Multi-Anvil Devices

  • C. C. Bradley


Multi-anvil devices are extensions in three dimensions of Bridgman’s opposed anvils. The latter are not strictly two-dimensional but since the samples are compressed into extremely thin wafers this approximate generalization may be made. By adapting the principle of massive support to apparatus with four or more anvils it has been possible to apply pressures up to 100 kb to sample volumes of several cubic centimetres and upwards. The first person to successfully build such an apparatus was H. T. Hall at Brigham Young University, Utah, who used four anvils with triangular faces to generate pressure in a solid tetrahedron1. Obviously other configurations are possible but since the degree of complexity rises rapidly with the number of anvils the only other one to have been developed to any extent is a cubic device with six square-faced anvils2,3.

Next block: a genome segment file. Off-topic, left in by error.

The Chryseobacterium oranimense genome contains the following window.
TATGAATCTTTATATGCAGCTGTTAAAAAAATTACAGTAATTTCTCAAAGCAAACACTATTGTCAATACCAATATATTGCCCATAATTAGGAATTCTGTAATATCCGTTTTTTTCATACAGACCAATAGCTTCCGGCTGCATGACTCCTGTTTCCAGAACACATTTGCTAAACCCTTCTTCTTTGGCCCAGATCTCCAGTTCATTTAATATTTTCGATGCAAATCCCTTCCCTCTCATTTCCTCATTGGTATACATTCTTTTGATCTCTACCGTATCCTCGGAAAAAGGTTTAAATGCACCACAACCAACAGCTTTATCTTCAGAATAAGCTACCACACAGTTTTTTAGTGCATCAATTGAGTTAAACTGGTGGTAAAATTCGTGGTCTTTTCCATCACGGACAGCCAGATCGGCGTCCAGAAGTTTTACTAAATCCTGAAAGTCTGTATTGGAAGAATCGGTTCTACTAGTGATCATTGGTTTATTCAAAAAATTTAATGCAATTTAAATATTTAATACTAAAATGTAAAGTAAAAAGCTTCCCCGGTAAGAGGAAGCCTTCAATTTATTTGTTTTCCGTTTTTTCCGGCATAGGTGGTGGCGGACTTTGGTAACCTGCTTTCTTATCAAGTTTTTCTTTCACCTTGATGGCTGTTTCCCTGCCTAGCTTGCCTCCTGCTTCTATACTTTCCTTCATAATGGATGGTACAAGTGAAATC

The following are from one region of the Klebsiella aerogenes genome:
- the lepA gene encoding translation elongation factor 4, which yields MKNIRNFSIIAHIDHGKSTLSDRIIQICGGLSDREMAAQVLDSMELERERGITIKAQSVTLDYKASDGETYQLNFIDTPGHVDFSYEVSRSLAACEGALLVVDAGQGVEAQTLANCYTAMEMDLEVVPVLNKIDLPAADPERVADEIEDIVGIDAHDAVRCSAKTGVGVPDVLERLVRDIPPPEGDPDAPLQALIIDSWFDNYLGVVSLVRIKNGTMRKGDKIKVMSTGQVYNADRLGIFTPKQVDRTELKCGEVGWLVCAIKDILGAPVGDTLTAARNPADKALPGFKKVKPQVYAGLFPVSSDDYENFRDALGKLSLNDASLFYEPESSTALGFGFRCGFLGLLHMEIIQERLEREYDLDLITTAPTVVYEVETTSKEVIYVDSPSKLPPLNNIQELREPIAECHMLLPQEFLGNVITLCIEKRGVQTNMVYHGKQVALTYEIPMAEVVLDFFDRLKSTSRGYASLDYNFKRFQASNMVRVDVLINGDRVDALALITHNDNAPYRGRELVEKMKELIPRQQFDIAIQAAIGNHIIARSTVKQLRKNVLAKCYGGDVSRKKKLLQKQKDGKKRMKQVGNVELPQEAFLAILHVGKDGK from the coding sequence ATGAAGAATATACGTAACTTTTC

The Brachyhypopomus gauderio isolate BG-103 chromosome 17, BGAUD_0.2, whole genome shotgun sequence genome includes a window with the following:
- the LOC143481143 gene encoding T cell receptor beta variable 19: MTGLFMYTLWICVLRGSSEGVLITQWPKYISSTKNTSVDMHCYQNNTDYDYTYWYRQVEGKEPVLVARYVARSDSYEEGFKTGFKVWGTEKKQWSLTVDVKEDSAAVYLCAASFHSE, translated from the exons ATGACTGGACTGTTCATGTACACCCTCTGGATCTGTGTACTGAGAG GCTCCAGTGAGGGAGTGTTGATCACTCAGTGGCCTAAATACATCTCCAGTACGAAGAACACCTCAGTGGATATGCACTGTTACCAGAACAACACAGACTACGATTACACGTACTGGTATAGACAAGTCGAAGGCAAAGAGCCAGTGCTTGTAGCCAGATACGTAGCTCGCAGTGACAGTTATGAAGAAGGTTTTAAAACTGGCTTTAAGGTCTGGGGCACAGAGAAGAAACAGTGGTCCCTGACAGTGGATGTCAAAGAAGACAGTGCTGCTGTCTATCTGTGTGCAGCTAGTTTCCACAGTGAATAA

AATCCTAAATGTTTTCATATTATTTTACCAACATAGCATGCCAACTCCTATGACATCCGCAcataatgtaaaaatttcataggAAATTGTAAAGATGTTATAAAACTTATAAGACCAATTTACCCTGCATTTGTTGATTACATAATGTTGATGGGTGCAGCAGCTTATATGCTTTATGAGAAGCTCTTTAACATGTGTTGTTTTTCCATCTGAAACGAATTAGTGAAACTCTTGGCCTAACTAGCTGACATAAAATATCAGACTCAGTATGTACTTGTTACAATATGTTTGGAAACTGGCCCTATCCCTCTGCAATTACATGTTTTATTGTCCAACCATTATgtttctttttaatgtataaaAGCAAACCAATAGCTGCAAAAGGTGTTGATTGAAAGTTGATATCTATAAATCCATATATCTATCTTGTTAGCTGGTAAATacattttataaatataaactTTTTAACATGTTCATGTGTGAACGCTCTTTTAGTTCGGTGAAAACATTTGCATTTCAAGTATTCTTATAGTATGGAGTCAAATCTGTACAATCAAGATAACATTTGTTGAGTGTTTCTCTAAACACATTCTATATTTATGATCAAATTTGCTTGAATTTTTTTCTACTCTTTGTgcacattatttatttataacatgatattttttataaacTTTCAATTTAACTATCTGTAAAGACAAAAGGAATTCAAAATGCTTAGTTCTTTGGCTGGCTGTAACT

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© Springer Science+Business Media New York 1969

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  • C. C. Bradley

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